For months, we have obsessed over the strength of equity markets and the continuous daily record highs. However, now the other side of the story is starting to gain traction, the decline of the U.S. dollar. It’s becoming just as much a hallmark of the Trump presidency as the equity market rally.
The U.S. dollar is yet again the major story of today’s trading session as yet again we have seen huge moves in the last 24 hours, with Cable trading higher by almost 1.3% against the greenback. The British pound/U.S. dollar (GBP/USD) currency pair has jumped almost two big figures to trade above 1.4200, while the euro/U.S. dollar (EUR/USD) is testing its highest levels in three years at 1.2400.
Gold prices are also jumping higher, trading at $1,352 per ounce as the U.S. Dollar Index continues its slide trading at 89.52. The lowest level for the index since December 2014.
It sounds fairly similar to yesterday’s trading session as the U.S. dollar surges, but the cause is a little closer to home. This morning Treasury Secretary Steve Mnuchin stated that the weakness in the US dollar was a good thing for the United States stating, “obviously a weaker dollar is good for us, as it relates to trade and opportunities.” Whether he believes it himself or whether he is spinning the decline for the White House is another story.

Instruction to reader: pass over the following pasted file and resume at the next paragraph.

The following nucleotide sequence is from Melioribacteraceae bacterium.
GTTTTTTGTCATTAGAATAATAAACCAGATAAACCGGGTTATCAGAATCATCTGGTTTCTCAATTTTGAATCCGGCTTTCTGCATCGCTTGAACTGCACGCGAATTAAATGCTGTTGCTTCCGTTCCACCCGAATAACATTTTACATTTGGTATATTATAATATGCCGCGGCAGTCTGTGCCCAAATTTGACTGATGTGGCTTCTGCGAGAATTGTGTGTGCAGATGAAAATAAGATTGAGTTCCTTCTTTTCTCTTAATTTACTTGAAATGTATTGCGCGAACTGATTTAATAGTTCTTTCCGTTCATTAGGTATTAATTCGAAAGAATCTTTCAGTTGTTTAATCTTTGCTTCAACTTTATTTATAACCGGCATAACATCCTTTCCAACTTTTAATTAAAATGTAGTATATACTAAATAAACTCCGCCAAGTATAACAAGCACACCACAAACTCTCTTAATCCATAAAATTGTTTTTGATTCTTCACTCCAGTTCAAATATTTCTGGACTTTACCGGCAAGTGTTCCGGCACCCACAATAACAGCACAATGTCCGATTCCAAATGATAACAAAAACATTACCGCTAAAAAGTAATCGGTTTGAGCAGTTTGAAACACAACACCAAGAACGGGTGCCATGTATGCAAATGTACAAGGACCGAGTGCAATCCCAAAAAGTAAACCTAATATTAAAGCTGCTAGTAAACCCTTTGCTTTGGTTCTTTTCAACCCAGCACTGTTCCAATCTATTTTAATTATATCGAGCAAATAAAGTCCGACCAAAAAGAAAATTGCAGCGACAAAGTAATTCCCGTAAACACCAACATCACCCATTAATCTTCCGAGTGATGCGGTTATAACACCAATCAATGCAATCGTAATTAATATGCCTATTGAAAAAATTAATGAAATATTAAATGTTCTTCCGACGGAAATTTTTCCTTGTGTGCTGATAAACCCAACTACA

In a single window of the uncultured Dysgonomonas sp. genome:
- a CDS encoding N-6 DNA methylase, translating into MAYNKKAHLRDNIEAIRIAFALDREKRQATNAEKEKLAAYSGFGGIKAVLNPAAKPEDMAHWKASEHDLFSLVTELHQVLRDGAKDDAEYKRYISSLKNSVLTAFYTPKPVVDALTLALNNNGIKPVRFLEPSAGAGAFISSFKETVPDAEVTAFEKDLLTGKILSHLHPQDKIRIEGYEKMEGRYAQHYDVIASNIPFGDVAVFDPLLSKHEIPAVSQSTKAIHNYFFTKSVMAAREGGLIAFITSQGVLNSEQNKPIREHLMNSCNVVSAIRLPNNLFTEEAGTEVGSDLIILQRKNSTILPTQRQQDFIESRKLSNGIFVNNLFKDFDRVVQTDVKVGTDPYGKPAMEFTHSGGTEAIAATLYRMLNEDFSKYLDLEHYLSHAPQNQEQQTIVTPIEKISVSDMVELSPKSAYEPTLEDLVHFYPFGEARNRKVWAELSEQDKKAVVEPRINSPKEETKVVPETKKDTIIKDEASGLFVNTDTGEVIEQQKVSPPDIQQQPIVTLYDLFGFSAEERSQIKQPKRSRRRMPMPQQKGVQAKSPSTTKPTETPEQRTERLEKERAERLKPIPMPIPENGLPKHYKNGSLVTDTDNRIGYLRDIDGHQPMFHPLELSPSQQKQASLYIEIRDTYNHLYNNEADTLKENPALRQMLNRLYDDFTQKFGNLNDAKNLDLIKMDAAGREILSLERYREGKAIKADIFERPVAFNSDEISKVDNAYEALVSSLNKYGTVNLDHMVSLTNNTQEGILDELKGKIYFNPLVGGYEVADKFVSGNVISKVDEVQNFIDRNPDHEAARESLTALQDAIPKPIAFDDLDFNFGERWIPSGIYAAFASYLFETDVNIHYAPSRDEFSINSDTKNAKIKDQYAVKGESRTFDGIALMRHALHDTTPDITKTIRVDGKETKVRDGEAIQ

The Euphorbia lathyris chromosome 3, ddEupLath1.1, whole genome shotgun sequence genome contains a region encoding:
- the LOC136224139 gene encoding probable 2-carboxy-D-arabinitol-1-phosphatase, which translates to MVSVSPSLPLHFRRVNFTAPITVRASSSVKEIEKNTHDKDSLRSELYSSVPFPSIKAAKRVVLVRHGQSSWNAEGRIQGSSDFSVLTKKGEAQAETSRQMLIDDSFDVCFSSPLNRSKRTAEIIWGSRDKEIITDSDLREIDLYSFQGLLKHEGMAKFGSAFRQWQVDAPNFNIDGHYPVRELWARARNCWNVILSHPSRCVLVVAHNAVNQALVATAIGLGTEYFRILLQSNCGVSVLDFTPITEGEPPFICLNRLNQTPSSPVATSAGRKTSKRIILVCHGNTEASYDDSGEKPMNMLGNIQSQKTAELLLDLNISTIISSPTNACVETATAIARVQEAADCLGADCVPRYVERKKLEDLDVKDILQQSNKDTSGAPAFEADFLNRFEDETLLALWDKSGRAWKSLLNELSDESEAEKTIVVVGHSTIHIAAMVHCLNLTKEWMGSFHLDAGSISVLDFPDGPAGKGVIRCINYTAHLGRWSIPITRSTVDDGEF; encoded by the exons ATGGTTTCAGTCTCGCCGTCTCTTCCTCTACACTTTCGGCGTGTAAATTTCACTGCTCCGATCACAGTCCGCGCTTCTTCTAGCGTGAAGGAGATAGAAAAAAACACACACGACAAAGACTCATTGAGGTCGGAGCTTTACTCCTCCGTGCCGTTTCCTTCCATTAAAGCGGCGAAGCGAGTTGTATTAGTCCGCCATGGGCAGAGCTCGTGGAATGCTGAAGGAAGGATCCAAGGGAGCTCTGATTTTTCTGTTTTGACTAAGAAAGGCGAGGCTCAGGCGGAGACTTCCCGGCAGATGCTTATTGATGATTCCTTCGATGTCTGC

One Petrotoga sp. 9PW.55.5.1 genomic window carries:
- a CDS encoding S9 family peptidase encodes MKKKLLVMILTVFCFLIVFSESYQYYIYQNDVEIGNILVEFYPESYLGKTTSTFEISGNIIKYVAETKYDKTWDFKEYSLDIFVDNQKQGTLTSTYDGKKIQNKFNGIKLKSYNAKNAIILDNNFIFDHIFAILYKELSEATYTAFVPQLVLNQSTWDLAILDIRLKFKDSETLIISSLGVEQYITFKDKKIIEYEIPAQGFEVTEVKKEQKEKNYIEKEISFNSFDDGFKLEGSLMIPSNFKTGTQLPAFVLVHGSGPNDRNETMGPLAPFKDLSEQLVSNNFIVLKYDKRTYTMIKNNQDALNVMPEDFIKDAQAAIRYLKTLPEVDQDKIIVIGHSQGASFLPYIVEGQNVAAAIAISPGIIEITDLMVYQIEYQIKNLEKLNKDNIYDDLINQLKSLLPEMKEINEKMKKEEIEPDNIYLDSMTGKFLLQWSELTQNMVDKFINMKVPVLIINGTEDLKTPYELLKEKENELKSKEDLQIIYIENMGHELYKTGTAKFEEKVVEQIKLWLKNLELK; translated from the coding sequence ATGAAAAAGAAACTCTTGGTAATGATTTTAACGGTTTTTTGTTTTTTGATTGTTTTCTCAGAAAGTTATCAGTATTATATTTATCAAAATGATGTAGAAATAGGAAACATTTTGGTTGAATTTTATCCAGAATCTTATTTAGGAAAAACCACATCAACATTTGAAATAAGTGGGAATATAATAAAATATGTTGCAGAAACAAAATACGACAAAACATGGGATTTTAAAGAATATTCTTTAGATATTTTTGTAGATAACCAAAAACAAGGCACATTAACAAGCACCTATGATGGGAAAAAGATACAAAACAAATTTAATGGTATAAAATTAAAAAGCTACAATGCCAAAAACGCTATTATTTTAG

The Government shut down has obviously not helped the U.S. dollar story, but it also cannot be put down as the root cause of the recent downside. In fact, the story since Trump's inauguration is not around Trump at all, it is more to do with the reserve currency status. Central banks and governments have been recently diversifying their reserve currency, which means selling U.S. dollars. With many diversifying into the Australian and Canadian dollar as well as the all-important Renminbi. Recently Germany, France and the European Central Bank as a whole have moved millions of dollars to the Chinese currency. The question is whether it is diversification or a dumping of the dollar as its weakness continues. The likelihood is that its neither and more a speculative trade. Central Banks and governments have diversified their reserves as well as buying equities and corporate bonds.
So, the U.S. dollar isn’t dead, two-thirds of the world's reserves are still in Dollars, but it certainly has a problem with Trump. Who doesn’t!